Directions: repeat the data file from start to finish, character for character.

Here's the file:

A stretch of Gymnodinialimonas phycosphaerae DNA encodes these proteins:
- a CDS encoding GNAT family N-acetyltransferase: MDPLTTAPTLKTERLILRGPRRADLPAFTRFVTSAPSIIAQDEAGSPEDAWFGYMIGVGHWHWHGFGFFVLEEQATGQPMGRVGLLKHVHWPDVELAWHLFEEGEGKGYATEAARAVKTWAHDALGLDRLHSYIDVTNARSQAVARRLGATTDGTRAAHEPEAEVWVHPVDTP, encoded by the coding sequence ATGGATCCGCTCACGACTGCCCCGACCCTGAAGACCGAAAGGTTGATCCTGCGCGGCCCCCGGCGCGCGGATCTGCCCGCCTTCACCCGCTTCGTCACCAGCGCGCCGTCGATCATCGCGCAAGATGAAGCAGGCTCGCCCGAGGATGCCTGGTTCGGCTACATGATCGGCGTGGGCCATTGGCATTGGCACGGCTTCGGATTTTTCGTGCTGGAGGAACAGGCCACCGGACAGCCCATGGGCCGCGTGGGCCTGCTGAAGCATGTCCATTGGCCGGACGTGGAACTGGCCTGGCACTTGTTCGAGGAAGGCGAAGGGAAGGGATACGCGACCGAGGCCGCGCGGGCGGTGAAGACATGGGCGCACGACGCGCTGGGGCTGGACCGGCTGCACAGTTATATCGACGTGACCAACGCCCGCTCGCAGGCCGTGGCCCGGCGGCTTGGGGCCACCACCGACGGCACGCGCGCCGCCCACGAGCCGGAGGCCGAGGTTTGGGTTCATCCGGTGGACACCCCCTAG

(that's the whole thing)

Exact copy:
A stretch of Gymnodinialimonas phycosphaerae DNA encodes these proteins:
- a CDS encoding GNAT family N-acetyltransferase: MDPLTTAPTLKTERLILRGPRRADLPAFTRFVTSAPSIIAQDEAGSPEDAWFGYMIGVGHWHWHGFGFFVLEEQATGQPMGRVGLLKHVHWPDVELAWHLFEEGEGKGYATEAARAVKTWAHDALGLDRLHSYIDVTNARSQAVARRLGATTDGTRAAHEPEAEVWVHPVDTP, encoded by the coding sequence ATGGATCCGCTCACGACTGCCCCGACCCTGAAGACCGAAAGGTTGATCCTGCGCGGCCCCCGGCGCGCGGATCTGCCCGCCTTCACCCGCTTCGTCACCAGCGCGCCGTCGATCATCGCGCAAGATGAAGCAGGCTCGCCCGAGGATGCCTGGTTCGGCTACATGATCGGCGTGGGCCATTGGCATTGGCACGGCTTCGGATTTTTCGTGCTGGAGGAACAGGCCACCGGACAGCCCATGGGCCGCGTGGGCCTGCTGAAGCATGTCCATTGGCCGGACGTGGAACTGGCCTGGCACTTGTTCGAGGAAGGCGAAGGGAAGGGATACGCGACCGAGGCCGCGCGGGCGGTGAAGACATGGGCGCACGACGCGCTGGGGCTGGACCGGCTGCACAGTTATATCGACGTGACCAACGCCCGCTCGCAGGCCGTGGCCCGGCGGCTTGGGGCCACCACCGACGGCACGCGCGCCGCCCACGAGCCGGAGGCCGAGGTTTGGGTTCATCCGGTGGACACCCCCTAG